Watch Schneider's report and learn how national front-runners Sen. Hillary Clinton, D-New York, and former New York City Mayor Rudy Giuliani, R-New York, are doing in the early voting states.
WASHINGTON (CNN) – Call it an early Christmas gift for Hillary Clinton’s campaign: A new Iowa poll seems to show the New York senator with a stunning double-digit lead over her nearest rival among likely Democratic caucus-goers.
Clinton and Obama were neck-and-neck in last week’s American Research Group poll. But in the new survey, conducted December 20-23, she leads the Illinois senator by 15 percentage points, 34 to 19 percent. Obama is now in a statistical tie for second place with former North Carolina senator John Edwards, who has 20 percent of the vote.
According to the poll, Obama has lost some ground among male voters in Iowa: Last week, he led the field with 27 percent support, followed by 21 for Clinton and 19 for Edwards. This week, the leaders are Clinton and Edwards, with 28 and 27 percent support among Democratic men. Obama has 16 percent support, and Joe Biden has 11 percent.
As Hillary Clinton appears to be breaking away from the pack, the Republican race in Iowa may be tightening up. A week ago, an ARG poll placed Mike Huckabee over Mitt Romney by an 11-point margin among likely Republican caucus-goers, but the latest poll by the group puts the two back in a statistical tie, 23 to 21 percent. John McCain has 17 percent of the vote, Rudy Giuliani has 14 percent - and Ron Paul has 10 percent in the latest poll, up from 4 percent last week.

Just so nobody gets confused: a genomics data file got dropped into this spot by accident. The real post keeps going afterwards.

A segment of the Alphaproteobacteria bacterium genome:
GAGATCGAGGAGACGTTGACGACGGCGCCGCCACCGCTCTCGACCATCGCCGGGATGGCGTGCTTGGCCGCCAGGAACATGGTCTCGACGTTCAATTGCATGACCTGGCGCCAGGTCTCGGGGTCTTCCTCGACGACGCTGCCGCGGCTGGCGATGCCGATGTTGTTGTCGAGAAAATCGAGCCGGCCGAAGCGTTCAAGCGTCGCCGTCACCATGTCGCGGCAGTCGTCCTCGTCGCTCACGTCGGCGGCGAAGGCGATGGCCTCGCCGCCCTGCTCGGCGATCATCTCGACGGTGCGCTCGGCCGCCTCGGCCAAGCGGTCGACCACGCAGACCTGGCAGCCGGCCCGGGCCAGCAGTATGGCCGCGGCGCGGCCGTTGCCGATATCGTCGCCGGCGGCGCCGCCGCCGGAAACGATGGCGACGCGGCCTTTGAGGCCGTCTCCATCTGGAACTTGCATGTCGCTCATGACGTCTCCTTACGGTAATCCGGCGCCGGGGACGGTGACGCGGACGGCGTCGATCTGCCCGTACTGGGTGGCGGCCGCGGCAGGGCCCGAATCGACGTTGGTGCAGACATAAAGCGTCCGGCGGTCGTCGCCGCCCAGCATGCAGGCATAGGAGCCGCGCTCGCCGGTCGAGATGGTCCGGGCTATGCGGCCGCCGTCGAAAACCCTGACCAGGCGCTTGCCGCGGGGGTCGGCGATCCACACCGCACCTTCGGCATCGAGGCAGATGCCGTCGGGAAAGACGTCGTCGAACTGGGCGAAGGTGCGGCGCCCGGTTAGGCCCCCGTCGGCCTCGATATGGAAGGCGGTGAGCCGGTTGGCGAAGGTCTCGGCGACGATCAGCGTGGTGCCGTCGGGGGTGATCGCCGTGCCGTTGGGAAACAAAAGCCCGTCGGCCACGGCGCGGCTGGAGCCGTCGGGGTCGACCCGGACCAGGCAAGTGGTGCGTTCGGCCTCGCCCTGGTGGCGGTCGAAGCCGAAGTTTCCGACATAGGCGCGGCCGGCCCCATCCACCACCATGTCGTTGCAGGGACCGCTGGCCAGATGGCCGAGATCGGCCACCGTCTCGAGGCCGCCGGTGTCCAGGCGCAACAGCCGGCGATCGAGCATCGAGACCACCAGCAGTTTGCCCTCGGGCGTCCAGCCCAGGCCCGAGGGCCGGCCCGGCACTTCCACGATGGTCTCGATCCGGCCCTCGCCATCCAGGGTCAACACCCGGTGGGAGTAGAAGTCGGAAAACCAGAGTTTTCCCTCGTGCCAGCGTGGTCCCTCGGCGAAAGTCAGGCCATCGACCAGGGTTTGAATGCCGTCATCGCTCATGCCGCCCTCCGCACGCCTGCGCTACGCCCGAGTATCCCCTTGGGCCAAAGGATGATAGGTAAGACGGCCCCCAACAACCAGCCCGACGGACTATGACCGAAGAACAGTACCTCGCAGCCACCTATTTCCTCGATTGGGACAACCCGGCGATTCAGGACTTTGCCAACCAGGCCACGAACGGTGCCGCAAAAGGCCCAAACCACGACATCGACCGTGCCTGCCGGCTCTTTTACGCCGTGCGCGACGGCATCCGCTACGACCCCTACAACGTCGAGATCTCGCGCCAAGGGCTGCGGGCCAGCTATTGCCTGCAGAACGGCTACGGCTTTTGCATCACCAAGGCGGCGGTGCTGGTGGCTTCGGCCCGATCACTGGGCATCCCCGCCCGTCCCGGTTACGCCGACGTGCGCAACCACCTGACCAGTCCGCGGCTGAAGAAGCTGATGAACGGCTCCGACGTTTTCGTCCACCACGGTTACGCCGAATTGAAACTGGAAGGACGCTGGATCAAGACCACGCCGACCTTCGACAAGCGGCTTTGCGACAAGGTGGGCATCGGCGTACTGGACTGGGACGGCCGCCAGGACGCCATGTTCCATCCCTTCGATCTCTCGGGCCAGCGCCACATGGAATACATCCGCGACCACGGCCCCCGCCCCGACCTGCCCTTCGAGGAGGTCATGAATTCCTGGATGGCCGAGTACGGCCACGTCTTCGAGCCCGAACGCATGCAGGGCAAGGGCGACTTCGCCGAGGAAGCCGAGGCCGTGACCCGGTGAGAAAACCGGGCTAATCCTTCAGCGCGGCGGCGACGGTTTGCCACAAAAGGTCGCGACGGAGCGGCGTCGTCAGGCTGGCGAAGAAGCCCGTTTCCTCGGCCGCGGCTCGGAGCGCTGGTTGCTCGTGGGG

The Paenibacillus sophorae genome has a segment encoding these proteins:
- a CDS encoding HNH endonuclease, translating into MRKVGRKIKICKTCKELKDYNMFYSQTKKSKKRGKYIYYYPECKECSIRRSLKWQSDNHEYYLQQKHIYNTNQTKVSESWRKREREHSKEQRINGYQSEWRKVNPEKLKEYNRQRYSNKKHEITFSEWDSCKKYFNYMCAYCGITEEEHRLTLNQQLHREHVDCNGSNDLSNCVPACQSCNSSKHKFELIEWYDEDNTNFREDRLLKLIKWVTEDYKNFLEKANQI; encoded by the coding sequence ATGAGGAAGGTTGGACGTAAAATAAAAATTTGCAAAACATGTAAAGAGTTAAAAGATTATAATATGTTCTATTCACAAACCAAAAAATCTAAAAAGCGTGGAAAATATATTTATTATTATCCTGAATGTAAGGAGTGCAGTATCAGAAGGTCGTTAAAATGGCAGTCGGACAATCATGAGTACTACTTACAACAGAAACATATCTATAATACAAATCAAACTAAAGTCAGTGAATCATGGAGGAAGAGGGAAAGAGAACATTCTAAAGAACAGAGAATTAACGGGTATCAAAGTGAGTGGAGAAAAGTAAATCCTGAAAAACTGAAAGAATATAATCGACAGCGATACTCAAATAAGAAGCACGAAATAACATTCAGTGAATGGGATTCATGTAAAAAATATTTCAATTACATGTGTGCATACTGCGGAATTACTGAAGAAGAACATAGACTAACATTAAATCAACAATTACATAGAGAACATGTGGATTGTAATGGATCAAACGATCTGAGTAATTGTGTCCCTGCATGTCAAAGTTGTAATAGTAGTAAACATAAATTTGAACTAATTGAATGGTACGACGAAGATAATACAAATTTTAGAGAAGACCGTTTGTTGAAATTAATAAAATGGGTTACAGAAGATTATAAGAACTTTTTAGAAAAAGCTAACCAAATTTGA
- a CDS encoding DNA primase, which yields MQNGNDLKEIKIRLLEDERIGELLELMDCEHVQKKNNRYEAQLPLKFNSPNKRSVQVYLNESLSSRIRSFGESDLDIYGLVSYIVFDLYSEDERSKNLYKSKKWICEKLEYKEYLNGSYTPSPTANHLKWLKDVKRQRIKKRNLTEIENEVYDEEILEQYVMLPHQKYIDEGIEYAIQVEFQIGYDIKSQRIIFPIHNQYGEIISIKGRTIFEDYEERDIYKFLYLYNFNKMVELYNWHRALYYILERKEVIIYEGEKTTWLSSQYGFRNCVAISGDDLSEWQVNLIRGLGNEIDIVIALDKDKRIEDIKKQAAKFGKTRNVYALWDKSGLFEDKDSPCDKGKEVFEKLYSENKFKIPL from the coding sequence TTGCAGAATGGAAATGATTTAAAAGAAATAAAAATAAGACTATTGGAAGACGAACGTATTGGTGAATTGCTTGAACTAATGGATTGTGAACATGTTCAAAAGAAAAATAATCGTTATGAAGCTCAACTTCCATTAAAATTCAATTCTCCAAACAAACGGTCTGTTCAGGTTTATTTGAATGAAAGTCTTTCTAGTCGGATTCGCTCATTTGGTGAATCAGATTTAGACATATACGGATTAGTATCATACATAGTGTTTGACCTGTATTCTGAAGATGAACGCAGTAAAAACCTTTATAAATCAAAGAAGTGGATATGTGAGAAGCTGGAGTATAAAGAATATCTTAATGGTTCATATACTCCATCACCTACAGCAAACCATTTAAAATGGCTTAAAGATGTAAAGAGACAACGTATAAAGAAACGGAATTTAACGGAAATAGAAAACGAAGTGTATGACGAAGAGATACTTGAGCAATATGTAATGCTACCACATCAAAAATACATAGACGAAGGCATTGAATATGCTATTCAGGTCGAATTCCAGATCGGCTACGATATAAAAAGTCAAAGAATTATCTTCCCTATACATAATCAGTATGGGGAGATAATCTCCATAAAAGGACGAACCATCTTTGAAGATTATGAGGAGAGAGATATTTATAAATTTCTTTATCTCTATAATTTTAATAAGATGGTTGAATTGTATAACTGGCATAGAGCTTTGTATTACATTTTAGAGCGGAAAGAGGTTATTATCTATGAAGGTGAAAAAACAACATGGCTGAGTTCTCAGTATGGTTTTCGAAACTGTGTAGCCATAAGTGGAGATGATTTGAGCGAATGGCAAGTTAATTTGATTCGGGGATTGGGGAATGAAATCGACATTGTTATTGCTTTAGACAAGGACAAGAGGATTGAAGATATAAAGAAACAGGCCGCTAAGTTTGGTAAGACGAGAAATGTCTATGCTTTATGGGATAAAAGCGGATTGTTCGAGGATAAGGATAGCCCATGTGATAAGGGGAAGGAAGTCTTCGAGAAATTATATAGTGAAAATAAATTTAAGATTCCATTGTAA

Like Obama, the poll indicates that Huckabee’s support among male voters in Iowa may be slipping. Last week, Huckabee had 31 percent support among Republican men; this week, he and Rudy Giuliani are tied at 20 percent. John McCain and Mitt Romney both have the support of 17 percent of the GOP’s likely male caucus goers.
The most recent ARG polls have a margin of error of plus or minus 4 percentage points. The polls were conducted over the phone, and had a sample size of 600 likely Democratic and 600 Republican caucus-goers living in Iowa, respectively.
–CNN's Rebecca Sinderbrand
Rudy Giuliani discusses his health during a visit to a school on Christmas eve.
NEW YORK (CNN) - Christmas came early this year for Rudy Giuliani, who told reporters Monday that his doctor has said his recent PSA test results are zero or negligible - which means that he remains cancer-free.
Earlier this month, Giuliani underwent a routine test to check his PSA levels. Elevated PSA levels can indicate the presence of prostate cancer a condition the former New York City mayor suffered several years ago.